The so-called proactive caching at the network edge, by means of which contents (e.g., videos, images, and news) are brought closer to the users and intelligently cached at SBSs equipped with high-capacity storage units, as illustrated in Fig. 1. As a result, the end-to-end access delay is significantly reduced, the mobile infrastructure is offloaded, and the impact of limited-capacity backhaul on the network performance is mitigated Bas15; Li18; Ham16; Yan18; Kri17; Pas16. The role of edge caching becomes particularly crucial in case of UDN deployments, i.e., massively populated (and possibly heterogeneous) networks in which the distance between BSs and served UEs is reduced as compared to classic macro-cell networks Liu17; Khr16; Mas17; Atz17a. Such UDNs may comprise several layers, each of them including different categories of cells (i.e., femto, pico, micro, and macro cells) And11; Dhi12; Yun15. In general, this layered architecture allows to design efficient strategies to offload the pre-existing macro-cell infrastructure and enhance the network capacity, especially when several nodes provide caching support Bas14.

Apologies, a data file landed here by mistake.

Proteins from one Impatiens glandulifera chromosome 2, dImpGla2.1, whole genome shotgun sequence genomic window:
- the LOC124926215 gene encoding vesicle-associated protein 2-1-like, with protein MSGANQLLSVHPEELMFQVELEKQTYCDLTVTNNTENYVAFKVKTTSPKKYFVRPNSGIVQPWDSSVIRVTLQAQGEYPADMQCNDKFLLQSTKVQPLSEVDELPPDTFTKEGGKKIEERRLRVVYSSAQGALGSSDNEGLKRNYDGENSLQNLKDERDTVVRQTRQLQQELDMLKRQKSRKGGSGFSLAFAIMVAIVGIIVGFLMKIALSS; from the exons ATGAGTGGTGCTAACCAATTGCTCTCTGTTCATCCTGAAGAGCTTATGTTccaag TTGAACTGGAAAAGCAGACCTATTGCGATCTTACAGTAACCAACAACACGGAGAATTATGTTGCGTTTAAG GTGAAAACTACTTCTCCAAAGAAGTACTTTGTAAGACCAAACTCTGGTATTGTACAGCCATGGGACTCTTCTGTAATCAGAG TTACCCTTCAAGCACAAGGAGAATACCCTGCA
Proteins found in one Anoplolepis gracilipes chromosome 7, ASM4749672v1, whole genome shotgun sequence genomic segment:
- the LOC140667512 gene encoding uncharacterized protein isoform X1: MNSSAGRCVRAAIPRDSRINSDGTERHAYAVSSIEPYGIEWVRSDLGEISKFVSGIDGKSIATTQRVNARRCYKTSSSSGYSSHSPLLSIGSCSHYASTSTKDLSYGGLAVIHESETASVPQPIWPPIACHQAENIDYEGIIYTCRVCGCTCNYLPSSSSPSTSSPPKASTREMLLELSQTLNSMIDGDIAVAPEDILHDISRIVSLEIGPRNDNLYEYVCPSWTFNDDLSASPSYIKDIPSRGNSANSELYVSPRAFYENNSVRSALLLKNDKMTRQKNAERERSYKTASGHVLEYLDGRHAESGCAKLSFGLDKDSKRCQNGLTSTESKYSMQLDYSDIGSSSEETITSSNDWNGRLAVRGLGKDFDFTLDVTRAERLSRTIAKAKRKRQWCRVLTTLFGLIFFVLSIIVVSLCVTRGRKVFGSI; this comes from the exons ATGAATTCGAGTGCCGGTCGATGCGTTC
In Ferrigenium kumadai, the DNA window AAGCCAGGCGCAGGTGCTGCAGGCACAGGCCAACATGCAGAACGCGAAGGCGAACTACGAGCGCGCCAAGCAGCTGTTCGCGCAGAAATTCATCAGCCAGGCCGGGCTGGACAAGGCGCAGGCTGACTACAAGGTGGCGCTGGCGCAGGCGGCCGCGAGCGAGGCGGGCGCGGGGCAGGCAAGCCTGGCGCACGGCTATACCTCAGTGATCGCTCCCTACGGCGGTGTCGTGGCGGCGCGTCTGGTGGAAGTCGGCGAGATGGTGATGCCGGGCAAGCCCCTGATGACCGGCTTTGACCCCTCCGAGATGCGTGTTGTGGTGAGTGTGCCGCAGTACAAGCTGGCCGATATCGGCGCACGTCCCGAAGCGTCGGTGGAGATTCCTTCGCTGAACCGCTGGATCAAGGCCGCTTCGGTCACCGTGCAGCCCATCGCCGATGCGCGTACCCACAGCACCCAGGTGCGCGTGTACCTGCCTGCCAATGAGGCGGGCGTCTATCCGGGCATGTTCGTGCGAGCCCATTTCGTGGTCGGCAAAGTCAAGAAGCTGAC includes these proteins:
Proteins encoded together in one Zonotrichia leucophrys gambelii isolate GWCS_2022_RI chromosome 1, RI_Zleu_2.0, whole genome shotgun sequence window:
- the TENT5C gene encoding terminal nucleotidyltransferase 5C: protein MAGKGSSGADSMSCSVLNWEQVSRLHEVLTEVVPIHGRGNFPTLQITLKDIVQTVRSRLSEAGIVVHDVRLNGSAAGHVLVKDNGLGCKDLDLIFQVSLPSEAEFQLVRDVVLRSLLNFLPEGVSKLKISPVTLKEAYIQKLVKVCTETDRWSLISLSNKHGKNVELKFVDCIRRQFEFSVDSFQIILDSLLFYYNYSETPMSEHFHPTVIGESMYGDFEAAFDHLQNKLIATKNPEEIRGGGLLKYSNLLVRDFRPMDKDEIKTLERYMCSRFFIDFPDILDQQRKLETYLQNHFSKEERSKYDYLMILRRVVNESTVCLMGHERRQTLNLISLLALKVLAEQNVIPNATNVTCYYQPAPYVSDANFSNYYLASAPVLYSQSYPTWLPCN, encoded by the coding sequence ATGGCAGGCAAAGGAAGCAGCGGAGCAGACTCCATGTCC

The transition from HD to FD operations at radio terminals also promises to offer many benefits, although subject to some peculiar limitations Sab14; Atz15; Ton15; Goy15; Atz17. A FD device does not require separate time/frequency resources to be able to support data transmission and reception. In other words, it can simultaneously transmit and receive data over the same bandwidth, thus having the potential to achieve a theoretical throughput doubling and energy efficiency enhancement in comparison to HD radios. In particular, equipping network nodes with FD capabilities can simplify the adoption of flexible duplexing strategies such as dynamic time-division duplexing (TDD) and enable readjustments to frame structures on-the-fly. Additionally, FD transmission offers advantages in terms of operation, cost, and efficiency as compared to traditional HD operating mode Mas15.